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Optimalization problem

  1. Jun 23, 2009 #1


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    Hey guys,

    Here is an interesting problem that I find to be a lot harder to solve than I initially thought.
    Suppose you are a hotel manager and people keep asking you to make an offer to their groups. You want to make a simplified model that does the following:
    - The group size is given: n adults
    - You have room types i, which can accommodate between ai and bi people ([itex]0 < a_i \le b_i[/itex])
    - There may be different room types i, j for which ai = aj and bi = bj, then just choose one (e.g. the one with lowest i).
    - The number of rooms of each type is unlimited

    For now I will be satisfied to solve this problem without additional constraints (like the price of the room).
    Do you know of some nice algorithm which will tell me how many rooms ri of type i the manager should reserve, such that
    - all n persons have a bed, i.e. [tex]\sum_i r_i b_i \le n[/tex]
    - the number of rooms is minimal (i.e. if there is a room with ai = bi = 1 then taking that room n times is a possible but not a preferred solution)
    - the number of empty beds is minimal (i.e. if n = 1 and there is a room with ai = 1, bi = 6, then one room of that type will do but it is not preferred because 5 beds will be empty).

    [edit]Solutions may be greedy, as the number of room types will be fairly small (usually 1 to 5) as will the number of people n (usually 1 to 4); but the algorithm should be as fast as possible of course, having to be run rather often[/edit]
    Last edited: Jun 23, 2009
  2. jcsd
  3. Jun 23, 2009 #2


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    I'm a bit confused. You just want to stuff the n people into as few rooms as possible? Or does the group have additional conditions on who's rooming with who? As written, it seems like taking the largest room that doesn't have more beds than the remaining people in the group each time, and then if no such room exists taking the smallest room lerft would
    1) Ensure everyone has a bed
    2) Minimize the number of rooms used necessarily
    3) Under the condition that the minimal number of rooms are used, minimize the number of beds used
  4. Jun 23, 2009 #3
    Hi All,

    I am wondering instead how to deal with the fact more than one target is defined (e.g. minimize the numer of rooms and the empty beds).

    A trivial example, the hotel has got three rooms, capacity 4, 5 and 20 beds.
    A group of 6 people arrives, is it preferable to give them 2 rooms (3 empty beds) or 1 room and (16 empty beds)?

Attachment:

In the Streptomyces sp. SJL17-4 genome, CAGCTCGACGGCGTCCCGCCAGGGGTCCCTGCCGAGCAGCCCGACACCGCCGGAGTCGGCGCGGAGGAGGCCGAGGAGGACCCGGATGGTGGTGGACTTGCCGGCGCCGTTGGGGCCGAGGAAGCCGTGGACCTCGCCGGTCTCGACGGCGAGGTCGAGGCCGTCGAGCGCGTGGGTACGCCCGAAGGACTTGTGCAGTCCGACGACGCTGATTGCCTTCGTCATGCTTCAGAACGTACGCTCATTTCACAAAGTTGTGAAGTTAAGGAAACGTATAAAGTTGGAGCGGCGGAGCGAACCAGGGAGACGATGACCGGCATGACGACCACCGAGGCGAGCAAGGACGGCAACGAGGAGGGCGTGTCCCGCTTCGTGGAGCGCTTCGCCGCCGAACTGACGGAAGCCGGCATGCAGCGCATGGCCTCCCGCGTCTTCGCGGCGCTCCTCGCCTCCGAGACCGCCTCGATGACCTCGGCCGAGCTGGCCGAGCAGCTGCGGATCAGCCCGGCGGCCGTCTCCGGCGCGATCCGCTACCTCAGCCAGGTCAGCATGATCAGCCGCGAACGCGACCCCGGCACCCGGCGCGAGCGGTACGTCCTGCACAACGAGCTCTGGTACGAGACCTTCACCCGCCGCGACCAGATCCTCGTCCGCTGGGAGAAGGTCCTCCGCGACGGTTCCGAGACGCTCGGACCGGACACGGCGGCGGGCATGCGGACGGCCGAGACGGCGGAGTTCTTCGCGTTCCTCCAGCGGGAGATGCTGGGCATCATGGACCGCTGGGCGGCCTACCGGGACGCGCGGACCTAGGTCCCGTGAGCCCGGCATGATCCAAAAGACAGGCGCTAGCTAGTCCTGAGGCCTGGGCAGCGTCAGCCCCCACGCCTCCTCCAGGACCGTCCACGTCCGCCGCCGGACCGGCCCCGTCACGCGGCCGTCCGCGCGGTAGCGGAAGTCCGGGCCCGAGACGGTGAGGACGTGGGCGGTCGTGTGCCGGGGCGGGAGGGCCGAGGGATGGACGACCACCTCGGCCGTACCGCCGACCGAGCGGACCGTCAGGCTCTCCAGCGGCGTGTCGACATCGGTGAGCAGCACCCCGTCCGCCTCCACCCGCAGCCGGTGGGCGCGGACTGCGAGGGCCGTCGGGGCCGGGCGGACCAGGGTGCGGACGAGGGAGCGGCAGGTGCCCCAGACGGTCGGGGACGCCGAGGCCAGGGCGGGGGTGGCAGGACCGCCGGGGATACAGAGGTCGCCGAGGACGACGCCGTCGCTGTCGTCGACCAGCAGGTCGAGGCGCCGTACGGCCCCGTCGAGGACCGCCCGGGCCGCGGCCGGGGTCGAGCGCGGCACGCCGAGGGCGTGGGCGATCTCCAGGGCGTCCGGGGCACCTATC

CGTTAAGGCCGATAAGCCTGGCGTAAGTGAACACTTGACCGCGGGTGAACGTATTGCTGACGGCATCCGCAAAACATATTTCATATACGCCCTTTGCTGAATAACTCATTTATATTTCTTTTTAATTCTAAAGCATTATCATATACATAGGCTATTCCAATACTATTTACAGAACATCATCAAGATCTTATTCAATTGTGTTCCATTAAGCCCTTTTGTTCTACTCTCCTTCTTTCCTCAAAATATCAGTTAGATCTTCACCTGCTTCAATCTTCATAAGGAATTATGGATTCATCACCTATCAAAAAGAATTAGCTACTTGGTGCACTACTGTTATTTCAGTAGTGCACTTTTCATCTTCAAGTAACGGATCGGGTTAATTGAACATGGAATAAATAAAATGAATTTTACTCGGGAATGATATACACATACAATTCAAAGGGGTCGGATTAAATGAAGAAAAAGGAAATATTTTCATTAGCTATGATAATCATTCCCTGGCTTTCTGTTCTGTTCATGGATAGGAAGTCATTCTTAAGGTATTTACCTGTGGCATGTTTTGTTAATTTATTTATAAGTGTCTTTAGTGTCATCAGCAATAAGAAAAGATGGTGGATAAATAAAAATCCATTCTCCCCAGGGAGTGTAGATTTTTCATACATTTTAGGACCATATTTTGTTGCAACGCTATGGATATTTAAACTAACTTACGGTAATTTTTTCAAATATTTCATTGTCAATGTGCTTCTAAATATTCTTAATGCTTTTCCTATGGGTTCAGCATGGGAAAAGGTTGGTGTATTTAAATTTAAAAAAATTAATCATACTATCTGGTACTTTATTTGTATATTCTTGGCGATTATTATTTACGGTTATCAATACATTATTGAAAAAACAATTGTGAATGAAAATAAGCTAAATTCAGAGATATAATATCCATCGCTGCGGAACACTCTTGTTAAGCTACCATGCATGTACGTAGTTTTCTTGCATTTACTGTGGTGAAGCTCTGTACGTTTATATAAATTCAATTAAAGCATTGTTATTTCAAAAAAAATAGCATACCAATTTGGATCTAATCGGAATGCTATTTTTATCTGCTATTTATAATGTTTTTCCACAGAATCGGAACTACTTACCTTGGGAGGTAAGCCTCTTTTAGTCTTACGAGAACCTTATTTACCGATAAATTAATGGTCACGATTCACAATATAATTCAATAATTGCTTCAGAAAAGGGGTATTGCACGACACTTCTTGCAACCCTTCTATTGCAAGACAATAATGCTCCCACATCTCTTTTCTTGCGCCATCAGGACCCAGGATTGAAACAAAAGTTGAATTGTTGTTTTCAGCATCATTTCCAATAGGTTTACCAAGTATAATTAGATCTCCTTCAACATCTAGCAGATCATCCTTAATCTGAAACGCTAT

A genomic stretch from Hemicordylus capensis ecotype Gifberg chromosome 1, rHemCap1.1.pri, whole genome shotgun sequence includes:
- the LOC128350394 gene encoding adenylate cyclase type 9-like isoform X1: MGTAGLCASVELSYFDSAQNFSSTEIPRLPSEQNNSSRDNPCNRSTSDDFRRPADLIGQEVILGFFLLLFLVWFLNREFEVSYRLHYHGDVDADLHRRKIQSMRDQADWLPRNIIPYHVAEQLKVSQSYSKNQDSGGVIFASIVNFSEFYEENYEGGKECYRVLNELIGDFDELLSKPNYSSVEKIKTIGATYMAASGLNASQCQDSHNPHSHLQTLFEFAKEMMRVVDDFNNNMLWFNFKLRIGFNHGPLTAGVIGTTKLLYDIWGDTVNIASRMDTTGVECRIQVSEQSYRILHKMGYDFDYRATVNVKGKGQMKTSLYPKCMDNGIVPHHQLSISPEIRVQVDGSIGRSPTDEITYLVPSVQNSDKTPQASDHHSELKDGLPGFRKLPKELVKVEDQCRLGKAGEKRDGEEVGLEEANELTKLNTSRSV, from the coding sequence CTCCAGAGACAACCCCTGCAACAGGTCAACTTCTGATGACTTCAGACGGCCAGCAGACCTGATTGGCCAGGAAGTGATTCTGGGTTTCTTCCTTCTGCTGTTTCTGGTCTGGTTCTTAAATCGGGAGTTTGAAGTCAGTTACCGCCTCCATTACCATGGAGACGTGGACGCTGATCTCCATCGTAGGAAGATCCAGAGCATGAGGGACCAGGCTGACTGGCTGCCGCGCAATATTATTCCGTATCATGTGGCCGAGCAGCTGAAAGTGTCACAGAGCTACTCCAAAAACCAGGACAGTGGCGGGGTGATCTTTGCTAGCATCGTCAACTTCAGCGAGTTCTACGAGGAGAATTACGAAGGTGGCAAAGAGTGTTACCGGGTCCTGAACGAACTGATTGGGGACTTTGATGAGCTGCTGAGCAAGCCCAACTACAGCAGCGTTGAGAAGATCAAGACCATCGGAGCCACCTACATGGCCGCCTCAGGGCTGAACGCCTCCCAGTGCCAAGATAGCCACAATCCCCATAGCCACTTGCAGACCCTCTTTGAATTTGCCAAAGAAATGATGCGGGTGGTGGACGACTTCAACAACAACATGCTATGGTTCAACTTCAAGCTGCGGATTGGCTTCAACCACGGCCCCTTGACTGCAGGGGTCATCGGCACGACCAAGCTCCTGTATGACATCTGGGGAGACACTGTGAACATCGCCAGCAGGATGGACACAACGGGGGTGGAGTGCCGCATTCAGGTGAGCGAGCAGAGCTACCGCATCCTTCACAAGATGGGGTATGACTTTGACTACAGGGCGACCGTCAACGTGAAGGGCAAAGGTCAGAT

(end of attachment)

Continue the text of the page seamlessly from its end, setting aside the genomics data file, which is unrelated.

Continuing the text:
Thank you

  5. Jun 23, 2009 #4


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    That's something the manager of the hotel has to decide (without some sort of weighting function to tell you how 'bad' an empty room and an empty bed is, the question is impossible to answer. It has nothing to do with algorithms). The more interesting question then is something like:

    Given groups of size [itex]n_1, n_2, ..., n_k[/itex] are arriving, and no two groups can share a room, find an algorithm to fit them all minimizing the number of rooms OR minimizing the number of empty beds
  6. Jun 24, 2009 #5
    Hi All,

    I am quite curious to see the answers from more expert forum fellows. In the meantime I will try one.

    It would be possible to use well known common algorithms, having expressed the problem in a linear programming format.

    To do so, consider binary ( 0 or 1) variables per each bed.
    Furthermore, particular consideration will be given, within each room, to the variable with the lower index.
    An additional constraint is added asking that the value of the variable with lower index be more or equal than the other variables within the room. The significance of this will hopefully appear later.

    With this is mind, the number of empty beds, not considering empty rooms, could be calculated by:
    - multiplying the variable with the lower index within each room per the number of beds available in the room
    - subtracting form this the number of guests n

    The number of occupied rooms, to be minimized, could be found by summing the variables with the lower index within the room.

    An additional set of constraints is added to describe the fact that the sum of the variables belonging to a room is equal or lower than the room capacity, and equal or higher than the minimum number if beds occupied.
    A last constraint imposes to the sum of all the variables to be equal to the number of guests n.

    I put some symbols together in the word file as my Latex is very boor.
    Alfa and beta are just weighting coefficient for an overall cost function.

    Hope it makes any sense, good day


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